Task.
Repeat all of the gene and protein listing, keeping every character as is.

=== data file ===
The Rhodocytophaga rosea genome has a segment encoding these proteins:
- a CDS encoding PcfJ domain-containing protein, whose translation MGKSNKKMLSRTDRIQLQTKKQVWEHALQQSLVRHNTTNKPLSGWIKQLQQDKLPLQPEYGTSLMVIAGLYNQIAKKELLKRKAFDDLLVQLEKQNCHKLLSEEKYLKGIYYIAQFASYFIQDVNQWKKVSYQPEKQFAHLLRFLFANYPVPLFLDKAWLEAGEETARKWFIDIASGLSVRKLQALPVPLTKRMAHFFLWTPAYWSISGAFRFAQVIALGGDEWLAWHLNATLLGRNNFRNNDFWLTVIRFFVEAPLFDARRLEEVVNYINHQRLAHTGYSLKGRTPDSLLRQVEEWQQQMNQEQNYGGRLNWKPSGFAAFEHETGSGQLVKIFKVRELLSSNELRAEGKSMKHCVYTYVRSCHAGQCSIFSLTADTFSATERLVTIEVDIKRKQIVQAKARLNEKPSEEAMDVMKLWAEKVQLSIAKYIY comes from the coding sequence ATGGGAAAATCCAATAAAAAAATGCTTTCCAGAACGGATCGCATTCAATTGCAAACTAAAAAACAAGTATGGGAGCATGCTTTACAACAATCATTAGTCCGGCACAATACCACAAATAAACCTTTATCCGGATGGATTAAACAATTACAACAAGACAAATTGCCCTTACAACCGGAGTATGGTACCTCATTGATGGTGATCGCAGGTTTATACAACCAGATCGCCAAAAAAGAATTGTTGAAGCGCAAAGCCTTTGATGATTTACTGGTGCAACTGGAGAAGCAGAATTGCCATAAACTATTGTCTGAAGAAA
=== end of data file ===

The Rhodocytophaga rosea genome has a segment encoding these proteins:
- a CDS encoding PcfJ domain-containing protein, whose translation MGKSNKKMLSRTDRIQLQTKKQVWEHALQQSLVRHNTTNKPLSGWIKQLQQDKLPLQPEYGTSLMVIAGLYNQIAKKELLKRKAFDDLLVQLEKQNCHKLLSEEKYLKGIYYIAQFASYFIQDVNQWKKVSYQPEKQFAHLLRFLFANYPVPLFLDKAWLEAGEETARKWFIDIASGLSVRKLQALPVPLTKRMAHFFLWTPAYWSISGAFRFAQVIALGGDEWLAWHLNATLLGRNNFRNNDFWLTVIRFFVEAPLFDARRLEEVVNYINHQRLAHTGYSLKGRTPDSLLRQVEEWQQQMNQEQNYGGRLNWKPSGFAAFEHETGSGQLVKIFKVRELLSSNELRAEGKSMKHCVYTYVRSCHAGQCSIFSLTADTFSATERLVTIEVDIKRKQIVQAKARLNEKPSEEAMDVMKLWAEKVQLSIAKYIY comes from the coding sequence ATGGGAAAATCCAATAAAAAAATGCTTTCCAGAACGGATCGCATTCAATTGCAAACTAAAAAACAAGTATGGGAGCATGCTTTACAACAATCATTAGTCCGGCACAATACCACAAATAAACCTTTATCCGGATGGATTAAACAATTACAACAAGACAAATTGCCCTTACAACCGGAGTATGGTACCTCATTGATGGTGATCGCAGGTTTATACAACCAGATCGCCAAAAAAGAATTGTTGAAGCGCAAAGCCTTTGATGATTTACTGGTGCAACTGGAGAAGCAGAATTGCCATAAACTATTGTCTGAAGAAA